Texas Sen. Ted Cruz went to Florida Sen. Marco Rubio’s hometown Wednesday to announce the endorsement of former HP CEO Carly Fiorina. Speaking at Miami-Dade College, just steps from where his rival announced his presidential campaign, Cruz timed the surprise as gut-punch to a flailing rival, not as a tactic to win Florida’s 99 delegates, which almost certainly remain out of his reach.
Hurting Rubio is also why Cruz has opened 10 field offices in the state and on the heels of a seven-figure investment from Cruz’s super PAC on Florida airwaves. On its surface, the spending is unremarkable—a fraction of what it takes to make a significant difference in the state—but it flies in the face of the GOP establishment’s best-laid plans to trip-up Donald Trump.
“It’s chess, not checkers,” says one Cruz strategist, surveying what remains of the field. “It’s not only about stopping Trump, it’s about making Ted Cruz president,” said another.
Former Republican presidential nominee Mitt Romney laid out the case last week in Utah, encouraging Republicans to vote for the best-positioned Trump alternative in their given state. The goal, argued Romney, was not to elect another candidate, but to simply deny Trump delegates. In Florida, the candidate for achieving that goal is undoubtedly Rubio, the home state senator who sits in second place. “A vote for Cruz is a vote for Donald Trump,” Rubio’s campaign repeated on loop in Florida, as donors and anti-Trump operatives privately fretted on that same concern.
And though he is claiming he’s “competing hard to win Florida,” Cruz is way back in third place, without any real hope of picking up delegates in the winner-take-all state. If many in the anti-Trump movement had their way, Cruz would shift his Sunshine State support to Rubio to bolster the chances of keeping the bombastic front-runner from securing the state, or at least refrain from actively trying to block Rubio’s path.
But that’s not the Cruz way.
A deeply strategic thinker with a penchant for taking stiff gambles, Cruz is working to craft an ‘I win, or you lose’ choice for the Republican Party—where after March 15th the GOP establishment that despises him will have to contend with rallying around him, or being stuck with Trump as its standard-bearer. The first step: Cruz needs to push Rubio out of the race—by handing Florida’s delegates to Trump. Every dollar he spends in Florida is going to that goal. It’s a high-stakes wager that could easily backfire, particularly if Trump uses a Florida win to secure a majority of delegates. Cruz’s team believes the potential rewards outweigh the risk.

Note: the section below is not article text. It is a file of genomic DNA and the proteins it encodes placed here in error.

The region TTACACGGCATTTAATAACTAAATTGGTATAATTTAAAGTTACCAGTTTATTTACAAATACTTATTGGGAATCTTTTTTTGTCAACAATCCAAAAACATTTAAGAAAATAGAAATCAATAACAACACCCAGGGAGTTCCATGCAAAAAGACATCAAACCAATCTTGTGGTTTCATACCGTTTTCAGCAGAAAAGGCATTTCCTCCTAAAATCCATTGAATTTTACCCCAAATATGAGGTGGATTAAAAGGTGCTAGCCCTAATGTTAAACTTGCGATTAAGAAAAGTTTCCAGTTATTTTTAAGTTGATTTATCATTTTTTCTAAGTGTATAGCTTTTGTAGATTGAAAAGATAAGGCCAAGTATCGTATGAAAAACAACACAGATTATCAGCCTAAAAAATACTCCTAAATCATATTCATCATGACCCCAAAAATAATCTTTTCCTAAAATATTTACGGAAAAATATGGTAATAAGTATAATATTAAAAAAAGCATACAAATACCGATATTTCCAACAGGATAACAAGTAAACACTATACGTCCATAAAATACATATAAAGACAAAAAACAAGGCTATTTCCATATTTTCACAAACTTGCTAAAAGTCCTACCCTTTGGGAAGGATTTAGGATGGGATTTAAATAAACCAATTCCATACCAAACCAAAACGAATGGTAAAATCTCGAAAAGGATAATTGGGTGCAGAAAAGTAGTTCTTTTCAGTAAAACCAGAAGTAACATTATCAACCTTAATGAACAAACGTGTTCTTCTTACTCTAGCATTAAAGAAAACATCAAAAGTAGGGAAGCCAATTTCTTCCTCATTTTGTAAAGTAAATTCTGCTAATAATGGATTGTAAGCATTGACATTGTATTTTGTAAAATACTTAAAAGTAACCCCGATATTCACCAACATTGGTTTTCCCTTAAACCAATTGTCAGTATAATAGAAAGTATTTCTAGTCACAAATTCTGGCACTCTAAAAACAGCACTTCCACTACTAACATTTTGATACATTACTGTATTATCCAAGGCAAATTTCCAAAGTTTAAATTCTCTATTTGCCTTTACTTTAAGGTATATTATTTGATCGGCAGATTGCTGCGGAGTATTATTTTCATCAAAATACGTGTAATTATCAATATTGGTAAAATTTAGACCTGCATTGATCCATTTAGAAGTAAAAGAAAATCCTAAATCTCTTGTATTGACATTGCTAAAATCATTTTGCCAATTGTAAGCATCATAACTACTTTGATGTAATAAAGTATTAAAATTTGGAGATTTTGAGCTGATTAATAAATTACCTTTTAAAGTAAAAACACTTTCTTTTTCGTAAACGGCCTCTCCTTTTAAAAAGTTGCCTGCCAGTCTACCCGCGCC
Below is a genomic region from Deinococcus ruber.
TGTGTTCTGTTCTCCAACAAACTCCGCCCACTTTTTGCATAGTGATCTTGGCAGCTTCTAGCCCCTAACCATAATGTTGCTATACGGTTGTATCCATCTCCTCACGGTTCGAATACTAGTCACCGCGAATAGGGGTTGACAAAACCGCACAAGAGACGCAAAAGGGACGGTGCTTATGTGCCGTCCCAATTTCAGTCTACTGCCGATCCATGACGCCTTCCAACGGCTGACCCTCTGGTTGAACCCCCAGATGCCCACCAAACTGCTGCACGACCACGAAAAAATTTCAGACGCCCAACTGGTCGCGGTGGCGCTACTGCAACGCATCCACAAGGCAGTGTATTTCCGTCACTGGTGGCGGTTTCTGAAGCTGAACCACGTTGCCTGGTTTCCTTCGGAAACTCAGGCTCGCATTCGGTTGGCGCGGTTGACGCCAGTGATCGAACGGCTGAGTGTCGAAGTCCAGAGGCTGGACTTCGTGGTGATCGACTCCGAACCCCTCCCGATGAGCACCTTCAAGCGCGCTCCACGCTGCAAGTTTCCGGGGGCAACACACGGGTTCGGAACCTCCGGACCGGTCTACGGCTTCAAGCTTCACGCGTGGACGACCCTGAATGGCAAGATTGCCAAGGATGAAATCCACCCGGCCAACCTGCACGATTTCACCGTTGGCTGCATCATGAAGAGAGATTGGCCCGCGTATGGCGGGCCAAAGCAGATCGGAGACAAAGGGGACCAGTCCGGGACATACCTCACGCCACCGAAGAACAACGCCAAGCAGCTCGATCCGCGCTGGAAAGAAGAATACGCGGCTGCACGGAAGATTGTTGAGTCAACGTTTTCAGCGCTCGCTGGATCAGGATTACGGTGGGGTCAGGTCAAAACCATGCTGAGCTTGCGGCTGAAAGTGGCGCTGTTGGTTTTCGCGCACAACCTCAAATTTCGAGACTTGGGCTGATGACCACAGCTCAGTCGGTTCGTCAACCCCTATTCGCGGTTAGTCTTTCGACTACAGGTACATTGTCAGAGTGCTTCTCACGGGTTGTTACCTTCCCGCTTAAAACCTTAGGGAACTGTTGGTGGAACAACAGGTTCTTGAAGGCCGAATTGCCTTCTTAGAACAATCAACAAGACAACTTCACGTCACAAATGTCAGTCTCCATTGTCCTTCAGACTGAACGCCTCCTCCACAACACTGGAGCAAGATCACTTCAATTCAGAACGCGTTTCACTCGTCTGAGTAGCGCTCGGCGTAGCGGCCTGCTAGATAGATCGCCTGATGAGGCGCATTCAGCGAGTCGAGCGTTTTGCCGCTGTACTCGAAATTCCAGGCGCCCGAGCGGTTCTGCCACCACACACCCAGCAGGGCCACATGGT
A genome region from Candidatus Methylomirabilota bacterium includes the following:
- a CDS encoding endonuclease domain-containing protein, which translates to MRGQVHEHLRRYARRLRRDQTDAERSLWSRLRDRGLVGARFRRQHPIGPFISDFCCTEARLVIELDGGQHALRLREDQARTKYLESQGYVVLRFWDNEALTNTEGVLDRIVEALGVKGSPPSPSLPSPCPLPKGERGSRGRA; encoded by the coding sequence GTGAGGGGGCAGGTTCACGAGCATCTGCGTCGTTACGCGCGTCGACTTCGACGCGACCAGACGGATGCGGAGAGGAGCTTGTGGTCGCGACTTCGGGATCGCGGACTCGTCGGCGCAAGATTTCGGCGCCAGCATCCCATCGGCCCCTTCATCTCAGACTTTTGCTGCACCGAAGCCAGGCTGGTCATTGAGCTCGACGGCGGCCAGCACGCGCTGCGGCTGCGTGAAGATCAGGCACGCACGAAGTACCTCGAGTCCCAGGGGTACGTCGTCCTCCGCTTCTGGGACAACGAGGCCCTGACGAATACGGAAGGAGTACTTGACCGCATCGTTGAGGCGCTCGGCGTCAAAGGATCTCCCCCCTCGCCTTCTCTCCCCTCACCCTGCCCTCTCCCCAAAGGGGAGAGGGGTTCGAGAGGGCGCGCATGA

Cruz aides believe a three person race would swiftly yield a two-person contest, and even in it didn’t, that’ their 300-delegate lead on Ohio Gov. John Kasich would effectively make it one. Kasich faces his own make-or-break moment in Ohio, where he is fighting to deny Trump the Buckeye delegates.
Underpinning the strategy are surveys showing Cruz resoundingly defeats Trump in a two-person race if Trump does not win the nomination outright. Despite the lack of any love lost between himself and the party’s leadership in Washington, Cruz believes they will be forced to come around his way to keep their party intact. Cruz’s path to securing 1,237 delegates to the convention for the first ballot is slim. But in forcing the party to choose between himself and Trump, Cruz is already seeing signs that his Sophie’s choice for the GOP establishment will pay off.
In recent weeks, senior Republican figures have starting coming to grips with needing to rally behind Cruz to stop Trump. South Carolina Sen. Lindsey Graham, who mused openly about shooting Cruz on the Senate floor weeks ago, has capitulated on backing his rival, suggesting a Cruz/Rubio or a Cruz/Kasich ticket—in that order—be formed to stop Trump.
“You know Ted Cruz is not my favorite by any means,” said South Carolina Republican Lindsey Graham after the March 1 voting. “But we may be in a position where we have to rally around Ted Cruz as the only way to stop Donald Trump.”